John martino, annapolis school of seamanship and annapolis yacht         management
The following review was written by John Martino and prepared by the marketing department of Chesapeake Bay Magazine. Mr. Martino is the founder and president of Annapolis Yacht Management and Annapolis School of Seamanship. He develops and teaches hands-on training courses for recreational boaters and professional mariners, and offers yacht delivery and onboard training services for powerboaters as well as sailors.
Marlago 35 Cuddy
MAY 2008
Length overall  35'
Beam  9'2"
Draft(Engines Up) 1'8"
        (Engines Down) 2'3"
Approx. Weight  6,000 lbs
Fuel Capacity  245/298
Water Capacity  31 gals
Max HP  31 gals
Base Price  $158,200
Price as Tested $192,000

When I first received the call to review Jefferson Yachts' Marlago 35, temperatures were well below freezing and icicles dangled outside my office window. We decided to wait until the boat and I were at the Miami Boat Show in February. Early on opening day, I met Ned Dozier from The Yacht Group of Stevensville, Md. We were both glad to be wearing sunglasses, shorts and flip flops as we went through the Marlago from stem to stern.

Design wise, the Marlago is well suited for performance cruising or sportfishing--even in rough weather. In fact, Dozier typically goes out of his way to sea trial the boats on particularly foul weather days to demonstrate their sea-keeping abilities. Its hull is fairly narrow with a sharp 50-degree entry forward and 24 degrees of deadrise at the transom. This combination makes for a much softer ride in choppy conditions. A substantial outboard bracket also aides in offshore performance by keeping the props well clear of the transom and turning in clean water.

The Marlago is not only designed for rough weather. It also lives up to Jefferson Yachts' reputation for quality construction. The hull is hand laid and vacuum bagged using modified vinylester resin to protect against delamination and osmosis. Construction is wood free; Nida-core honeycomb stiffens the hull sides and stringers, and high density foam core adds additional strength and stiffening to the transom. The hull is allowed to cure in the mold for more than two weeks to achieve adequate rigidity. 

Our test boat was equipped with an optional windlass and low bow rails (buyers have the choice of low or high bow rails). Beneath the foredeck the functional cuddy cabin is 8 1/2 feet long and features a pop-up table, complete with cup holders. The Marlago can be equipped with optional air-conditioning for the cuddy and head compartment. Three seats with integrated coolers beneath are positioned in front of the center console (port, starboard and center).  The head, located under the center console, has a VacuuFlush toilet and a sink/shower combination.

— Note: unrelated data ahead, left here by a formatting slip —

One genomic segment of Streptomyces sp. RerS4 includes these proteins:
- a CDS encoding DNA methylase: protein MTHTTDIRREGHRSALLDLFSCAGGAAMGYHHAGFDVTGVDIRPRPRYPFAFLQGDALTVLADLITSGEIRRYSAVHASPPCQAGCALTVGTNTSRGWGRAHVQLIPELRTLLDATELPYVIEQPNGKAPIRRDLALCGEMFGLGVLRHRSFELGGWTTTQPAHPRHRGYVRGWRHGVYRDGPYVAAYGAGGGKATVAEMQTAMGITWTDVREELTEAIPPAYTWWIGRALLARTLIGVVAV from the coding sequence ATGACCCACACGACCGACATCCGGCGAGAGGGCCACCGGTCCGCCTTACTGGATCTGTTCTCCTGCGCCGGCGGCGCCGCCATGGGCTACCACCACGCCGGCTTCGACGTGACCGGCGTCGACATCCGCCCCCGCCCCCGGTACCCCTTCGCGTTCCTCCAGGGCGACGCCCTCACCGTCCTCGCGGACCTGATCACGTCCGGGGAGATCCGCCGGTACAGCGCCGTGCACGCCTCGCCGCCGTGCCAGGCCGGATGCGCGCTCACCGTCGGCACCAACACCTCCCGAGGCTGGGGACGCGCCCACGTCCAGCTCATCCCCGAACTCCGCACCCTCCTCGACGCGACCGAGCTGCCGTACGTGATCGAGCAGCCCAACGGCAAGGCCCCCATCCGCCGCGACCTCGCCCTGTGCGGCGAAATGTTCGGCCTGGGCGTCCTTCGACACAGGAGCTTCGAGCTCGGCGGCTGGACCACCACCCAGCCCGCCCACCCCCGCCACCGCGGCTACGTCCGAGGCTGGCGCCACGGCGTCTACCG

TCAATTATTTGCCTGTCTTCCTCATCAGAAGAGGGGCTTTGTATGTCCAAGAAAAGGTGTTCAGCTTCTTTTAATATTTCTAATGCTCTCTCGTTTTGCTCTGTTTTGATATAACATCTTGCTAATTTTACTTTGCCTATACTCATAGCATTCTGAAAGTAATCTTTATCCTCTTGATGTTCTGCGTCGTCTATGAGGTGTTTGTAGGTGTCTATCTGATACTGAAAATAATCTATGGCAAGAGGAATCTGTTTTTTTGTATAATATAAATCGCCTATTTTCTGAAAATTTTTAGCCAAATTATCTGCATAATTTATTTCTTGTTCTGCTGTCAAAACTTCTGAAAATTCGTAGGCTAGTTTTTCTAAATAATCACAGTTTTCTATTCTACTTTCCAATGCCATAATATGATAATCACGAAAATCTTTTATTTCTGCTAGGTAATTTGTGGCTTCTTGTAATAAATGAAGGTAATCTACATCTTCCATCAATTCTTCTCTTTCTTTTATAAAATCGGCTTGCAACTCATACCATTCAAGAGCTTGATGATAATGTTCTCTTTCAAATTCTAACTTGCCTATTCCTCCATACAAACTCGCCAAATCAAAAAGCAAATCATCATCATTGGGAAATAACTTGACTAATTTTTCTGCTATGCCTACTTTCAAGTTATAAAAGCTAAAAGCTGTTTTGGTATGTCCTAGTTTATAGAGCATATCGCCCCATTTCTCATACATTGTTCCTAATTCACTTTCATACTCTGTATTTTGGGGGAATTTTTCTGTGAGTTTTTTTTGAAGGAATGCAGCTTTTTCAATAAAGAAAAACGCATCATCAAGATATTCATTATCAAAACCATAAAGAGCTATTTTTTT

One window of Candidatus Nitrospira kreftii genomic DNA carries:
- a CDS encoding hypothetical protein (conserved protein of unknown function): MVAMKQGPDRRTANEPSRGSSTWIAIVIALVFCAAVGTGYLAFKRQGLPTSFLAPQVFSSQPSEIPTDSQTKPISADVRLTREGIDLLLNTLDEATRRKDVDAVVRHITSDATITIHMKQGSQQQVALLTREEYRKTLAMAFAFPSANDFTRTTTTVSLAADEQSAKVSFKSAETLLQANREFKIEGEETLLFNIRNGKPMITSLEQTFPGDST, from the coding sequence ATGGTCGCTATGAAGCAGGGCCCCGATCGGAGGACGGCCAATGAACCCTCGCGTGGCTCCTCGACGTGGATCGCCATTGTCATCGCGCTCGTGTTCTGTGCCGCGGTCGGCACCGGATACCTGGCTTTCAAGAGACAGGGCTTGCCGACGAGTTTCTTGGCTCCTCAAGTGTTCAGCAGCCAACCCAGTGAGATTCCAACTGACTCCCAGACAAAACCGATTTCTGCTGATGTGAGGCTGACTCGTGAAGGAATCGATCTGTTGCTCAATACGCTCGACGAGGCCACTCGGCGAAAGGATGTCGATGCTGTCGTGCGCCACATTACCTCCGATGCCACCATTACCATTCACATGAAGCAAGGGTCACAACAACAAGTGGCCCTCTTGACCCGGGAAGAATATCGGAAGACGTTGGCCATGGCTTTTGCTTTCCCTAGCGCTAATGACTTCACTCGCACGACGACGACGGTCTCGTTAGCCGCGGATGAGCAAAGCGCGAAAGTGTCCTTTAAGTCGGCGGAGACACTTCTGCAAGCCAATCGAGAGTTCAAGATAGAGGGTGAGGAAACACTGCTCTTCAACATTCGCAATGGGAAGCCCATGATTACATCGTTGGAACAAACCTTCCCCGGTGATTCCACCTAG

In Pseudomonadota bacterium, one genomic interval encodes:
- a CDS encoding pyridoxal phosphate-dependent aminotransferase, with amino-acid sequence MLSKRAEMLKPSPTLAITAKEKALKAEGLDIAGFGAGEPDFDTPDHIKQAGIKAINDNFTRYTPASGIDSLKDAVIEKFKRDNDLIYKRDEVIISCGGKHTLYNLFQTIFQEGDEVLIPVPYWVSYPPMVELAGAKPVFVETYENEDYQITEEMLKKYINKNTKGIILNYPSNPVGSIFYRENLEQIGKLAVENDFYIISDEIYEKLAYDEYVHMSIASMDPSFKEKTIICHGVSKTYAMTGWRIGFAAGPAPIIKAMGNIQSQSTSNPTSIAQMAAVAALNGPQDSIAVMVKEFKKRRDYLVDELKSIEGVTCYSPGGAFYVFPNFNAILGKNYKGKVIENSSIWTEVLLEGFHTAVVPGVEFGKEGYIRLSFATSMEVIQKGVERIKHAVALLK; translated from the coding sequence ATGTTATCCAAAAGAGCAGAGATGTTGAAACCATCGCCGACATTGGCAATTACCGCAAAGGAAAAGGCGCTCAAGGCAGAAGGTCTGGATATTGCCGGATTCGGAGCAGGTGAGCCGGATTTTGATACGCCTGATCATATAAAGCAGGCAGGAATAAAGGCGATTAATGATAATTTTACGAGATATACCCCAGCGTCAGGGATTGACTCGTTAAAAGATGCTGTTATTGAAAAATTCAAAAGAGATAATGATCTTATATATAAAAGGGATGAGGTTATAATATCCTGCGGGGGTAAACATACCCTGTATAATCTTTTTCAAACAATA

The center console was comfortable and user friendly. Our test boat was not fitted-out with electronics yet but there was plenty of room for two 12-inch electronic displays. The leaning post accommodates two either leaning or sitting by flipping down the seat.

The cockpit features two in-sole insulated fish boxes with macerator pumps. Our test boat was equipped with an optional 50-gallon live well just behind the leaning post. There are two transom configurations: one offers a transom door, bait prep station with saltwater sink and a 15-gallon live well; the other "Full Transom" option offers an additional sink equipped with freshwater plumbing but no transom door. Overhead the standard hard top holds a built-in electronics box, LED lighting and optional outriggers.

Our test boat was equipped with twin Mercury Verado 300-hp four-stroke outboards. Heading out of Miami's Government Cut with a full load of fuel and two of us aboard, we cruised at 43 knots at 4900 rpm, burning 42 gallons per hour. At wide-open throttle, we reached 52 knots. The Verados' legendary quietness made conversation relatively easy.  

The Marlago's underway performance matched her design and construction. The ride was quite smooth even in chop at high speed. Once out in the ocean, I was quite impressed by how well she held in very tight turns at more than 40 knots. She felt secure on all angles to the waves and kept us dry despite my best efforts put some spray over the bow.